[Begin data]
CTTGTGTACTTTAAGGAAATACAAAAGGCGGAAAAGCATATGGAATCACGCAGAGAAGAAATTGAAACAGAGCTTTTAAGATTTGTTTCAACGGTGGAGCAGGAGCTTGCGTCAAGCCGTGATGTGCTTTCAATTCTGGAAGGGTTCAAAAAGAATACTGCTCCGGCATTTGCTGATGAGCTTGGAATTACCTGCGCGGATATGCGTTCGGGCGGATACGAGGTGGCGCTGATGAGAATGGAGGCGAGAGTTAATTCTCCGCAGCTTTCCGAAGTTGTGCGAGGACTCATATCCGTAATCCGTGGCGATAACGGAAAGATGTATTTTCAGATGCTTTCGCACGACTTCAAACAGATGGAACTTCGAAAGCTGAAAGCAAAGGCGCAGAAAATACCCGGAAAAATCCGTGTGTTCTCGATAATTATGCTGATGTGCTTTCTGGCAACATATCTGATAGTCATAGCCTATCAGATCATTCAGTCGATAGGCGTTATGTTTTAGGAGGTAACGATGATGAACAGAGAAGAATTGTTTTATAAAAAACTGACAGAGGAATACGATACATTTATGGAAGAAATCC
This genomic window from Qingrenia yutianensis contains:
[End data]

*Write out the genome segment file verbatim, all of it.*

CTTGTGTACTTTAAGGAAATACAAAAGGCGGAAAAGCATATGGAATCACGCAGAGAAGAAATTGAAACAGAGCTTTTAAGATTTGTTTCAACGGTGGAGCAGGAGCTTGCGTCAAGCCGTGATGTGCTTTCAATTCTGGAAGGGTTCAAAAAGAATACTGCTCCGGCATTTGCTGATGAGCTTGGAATTACCTGCGCGGATATGCGTTCGGGCGGATACGAGGTGGCGCTGATGAGAATGGAGGCGAGAGTTAATTCTCCGCAGCTTTCCGAAGTTGTGCGAGGACTCATATCCGTAATCCGTGGCGATAACGGAAAGATGTATTTTCAGATGCTTTCGCACGACTTCAAACAGATGGAACTTCGAAAGCTGAAAGCAAAGGCGCAGAAAATACCCGGAAAAATCCGTGTGTTCTCGATAATTATGCTGATGTGCTTTCTGGCAACATATCTGATAGTCATAGCCTATCAGATCATTCAGTCGATAGGCGTTATGTTTTAGGAGGTAACGATGATGAACAGAGAAGAATTGTTTTATAAAAAACTGACAGAGGAATACGATACATTTATGGAAGAAATCC
This genomic window from Qingrenia yutianensis contains: